Writing all this out is really helpful actually, because I realize that I can probably talk about what the scholarship in the field does and does not do without calling them deficient. I guess I'm just worried about trying to represent the integrity of what this other work is trying to do in the tiny space allotted. It's easier to say that something sucks. But it doesn't suck -- and even when it does (from my perspective, some of it does in fact have elements of suckage) -- I don't want to portray it that way. So I just won't. I guess. If possible.
The other big problem is that I have to reorganize the thing. They didn't exactly say that -- in fact, I think that their comments do not call for a drastic reorganization of the thing. But they say that the point isn't clear -- and I can see instantly how that's an organizational problem. I think this has something to do with the fact that there isn't a clear methodology to working with data in my field. Perhaps terribly, since I've been working on this material for a long time, I'm still learning from it. It's ethnographic field research. Qualitative. So I continue to re-see the data based on my own brain. Oy! And without a clear method in the field, we are also without a clear way of writing up results. Though I would probably hate a more rigid structure -- and pretty much flout scholarly organizational standards as often as possible, partly because I work in alternative argumentation. Though here I can see that my alternative argumentation/organization makes it very hard to see my point. Hence having to gut the thing and reorganize, one of my least favorite things. Ironic, of course, because when I teach I always tell students to write whatever, then go back and reorganize. And I say it as if it didn't feel pretty awful to tear your own writing up. Maybe I'll actually physically cut and paste it. Sometimes the act of cutting it up feels so kindergarten and fun, it takes some of the seriousness out of it all.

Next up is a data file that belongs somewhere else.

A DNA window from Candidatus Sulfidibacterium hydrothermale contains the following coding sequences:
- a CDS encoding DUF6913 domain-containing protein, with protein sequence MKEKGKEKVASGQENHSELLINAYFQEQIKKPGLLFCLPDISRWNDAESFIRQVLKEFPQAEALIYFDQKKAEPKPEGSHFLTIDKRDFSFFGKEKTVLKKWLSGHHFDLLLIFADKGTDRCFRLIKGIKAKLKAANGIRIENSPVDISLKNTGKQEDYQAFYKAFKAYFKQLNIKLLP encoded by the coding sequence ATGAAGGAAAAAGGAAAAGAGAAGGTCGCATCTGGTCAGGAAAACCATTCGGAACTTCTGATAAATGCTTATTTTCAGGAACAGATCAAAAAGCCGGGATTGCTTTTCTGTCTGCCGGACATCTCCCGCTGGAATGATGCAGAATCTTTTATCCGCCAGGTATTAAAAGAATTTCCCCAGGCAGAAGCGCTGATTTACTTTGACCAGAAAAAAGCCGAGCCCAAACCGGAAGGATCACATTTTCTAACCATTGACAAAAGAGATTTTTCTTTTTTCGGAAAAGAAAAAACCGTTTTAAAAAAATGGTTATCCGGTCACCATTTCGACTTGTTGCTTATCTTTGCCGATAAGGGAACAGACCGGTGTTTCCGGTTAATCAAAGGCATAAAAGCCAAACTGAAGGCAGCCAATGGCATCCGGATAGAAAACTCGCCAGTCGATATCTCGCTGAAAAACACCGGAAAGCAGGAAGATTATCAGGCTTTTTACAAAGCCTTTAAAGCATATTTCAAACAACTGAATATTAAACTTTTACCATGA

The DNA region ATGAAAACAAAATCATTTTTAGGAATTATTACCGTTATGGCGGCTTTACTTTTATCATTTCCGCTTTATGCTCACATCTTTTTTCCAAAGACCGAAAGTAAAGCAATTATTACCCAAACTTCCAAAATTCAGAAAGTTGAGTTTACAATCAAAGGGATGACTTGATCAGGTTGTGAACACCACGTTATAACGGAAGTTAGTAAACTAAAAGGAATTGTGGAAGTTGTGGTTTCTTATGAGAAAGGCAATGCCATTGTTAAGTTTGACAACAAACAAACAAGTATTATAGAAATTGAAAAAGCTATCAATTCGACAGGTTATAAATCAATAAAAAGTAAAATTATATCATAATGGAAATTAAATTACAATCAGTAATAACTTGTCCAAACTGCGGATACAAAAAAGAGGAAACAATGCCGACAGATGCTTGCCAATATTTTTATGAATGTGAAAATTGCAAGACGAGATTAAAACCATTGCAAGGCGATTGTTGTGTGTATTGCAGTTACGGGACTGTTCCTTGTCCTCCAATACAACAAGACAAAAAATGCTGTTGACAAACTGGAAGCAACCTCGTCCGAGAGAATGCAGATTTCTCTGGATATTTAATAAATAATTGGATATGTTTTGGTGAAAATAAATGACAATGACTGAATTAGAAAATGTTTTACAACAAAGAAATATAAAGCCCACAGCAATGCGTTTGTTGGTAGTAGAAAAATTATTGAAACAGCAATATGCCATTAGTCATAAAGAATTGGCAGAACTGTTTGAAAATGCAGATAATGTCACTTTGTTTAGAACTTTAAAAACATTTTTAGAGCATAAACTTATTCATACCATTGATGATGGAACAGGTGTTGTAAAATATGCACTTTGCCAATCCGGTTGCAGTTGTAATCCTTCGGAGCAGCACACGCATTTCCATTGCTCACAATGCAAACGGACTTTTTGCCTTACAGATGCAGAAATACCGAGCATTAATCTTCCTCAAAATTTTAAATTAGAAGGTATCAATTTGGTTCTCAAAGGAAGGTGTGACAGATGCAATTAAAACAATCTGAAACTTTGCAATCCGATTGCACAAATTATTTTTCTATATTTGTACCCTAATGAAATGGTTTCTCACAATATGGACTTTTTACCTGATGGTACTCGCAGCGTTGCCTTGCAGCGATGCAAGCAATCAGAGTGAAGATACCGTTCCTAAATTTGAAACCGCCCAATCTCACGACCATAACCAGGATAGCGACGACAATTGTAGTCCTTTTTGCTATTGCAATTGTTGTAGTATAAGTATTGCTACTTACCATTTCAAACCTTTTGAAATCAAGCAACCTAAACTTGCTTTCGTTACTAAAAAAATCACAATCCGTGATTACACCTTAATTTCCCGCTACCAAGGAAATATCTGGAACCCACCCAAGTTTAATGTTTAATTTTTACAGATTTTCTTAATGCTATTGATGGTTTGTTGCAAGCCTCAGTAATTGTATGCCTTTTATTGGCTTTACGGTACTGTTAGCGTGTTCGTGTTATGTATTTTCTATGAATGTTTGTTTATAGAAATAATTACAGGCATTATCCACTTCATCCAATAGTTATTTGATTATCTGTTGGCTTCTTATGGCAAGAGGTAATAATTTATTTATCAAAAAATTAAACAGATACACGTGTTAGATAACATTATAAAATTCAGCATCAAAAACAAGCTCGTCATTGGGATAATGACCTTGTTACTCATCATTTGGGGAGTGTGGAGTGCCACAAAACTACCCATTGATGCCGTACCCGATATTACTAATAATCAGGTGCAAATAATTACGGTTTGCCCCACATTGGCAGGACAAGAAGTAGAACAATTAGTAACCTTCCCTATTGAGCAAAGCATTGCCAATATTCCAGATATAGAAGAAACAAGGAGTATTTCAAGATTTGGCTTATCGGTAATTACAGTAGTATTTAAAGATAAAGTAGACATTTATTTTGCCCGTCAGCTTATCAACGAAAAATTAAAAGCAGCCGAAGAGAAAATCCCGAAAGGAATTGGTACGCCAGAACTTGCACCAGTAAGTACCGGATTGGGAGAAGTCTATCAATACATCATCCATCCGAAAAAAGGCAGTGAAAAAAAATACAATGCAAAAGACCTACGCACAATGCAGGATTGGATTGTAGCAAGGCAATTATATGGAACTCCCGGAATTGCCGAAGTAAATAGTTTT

I wish I could just come up with these insights and then someone else could write it. (This from the writer.) Really, I'm just lazy. Or I resist launching in. Or something! It's more fun to blog about writing than to write it. This is probably an audience issue. Writing for these editors, whom I greatly respect and wish to not offend, and for the academic audience in general has a lot to do with whether I'll get a job in the near future, on which much of my life seems to rest. Oy, I wish I had more time. But I chose to work on it at the last minute. Will I ever learn? OY!
Once this is done, I need to write another article, and then likely another, taking out pieces of my dissertation and sending it out before the fall job market hoopla starts, so at least I can say that I've got work out there. I think three articles for someone who's been out of grad school for a year is pretty reasonable. I need to work on academic work regularly, instead of this writing binge I'm engaging in now. It's stupid to do this. I've also got to remember that much academic writing is not so well written. It doesn't have to be brilliant. It has to be clear. It has to make sense. It has to make a clear contribution to the field. Period.
Okay, work management, aka accountability blogging. I need to
1) add the stuff I think needs to be added immediately and make space for things I think probably need to be done that I'm not ready to do immediately
2) see if I can come up with a new outline for what I think would be pretty readable, seeing what's lost and gained
3) go back into the scholarship and draw connections and counter-arguments
4) fill in the gaps and do dumb formatting things
Today, I pretty much need to do 1 and 2. First I'll add the stuff I'm going to add. Then I'll reorganize, cutting and pasting and getting a sense of what is lost and gained. Then I think I have to let it rest. I have a plan! A plan!
Wow, did I really start blogging around 12:30 and I'm only done with work now? I do remember how to work!
So I found myself really going over the piece sentence by sentence, mostly taking things out and reordering. I stopped at the point where I got to the pages where all this other scholarship needs to be put in. It's clear to me that I'm not going to be able to add scholarship in each place they've noted it, because the whole piece would become way too long. But I think that I've put a strong new organization in place -- and the scholarship problems are those I think I can research individually, making them bite-sized pieces I might be able to work on piecemeal -- if I can ever really get myself to get up early. Oh! I give a test tomorrow in my SAT class, so I'll have plenty of time to work on this. Wow, I'm good! Solved that problem. I just have to remember to put the books in my bag. Better do that now. I've also got to remember to do the stuff I need to do for the SAT class. Like send my students some emails. Then I'm going to enjoy the rest of my Sunday!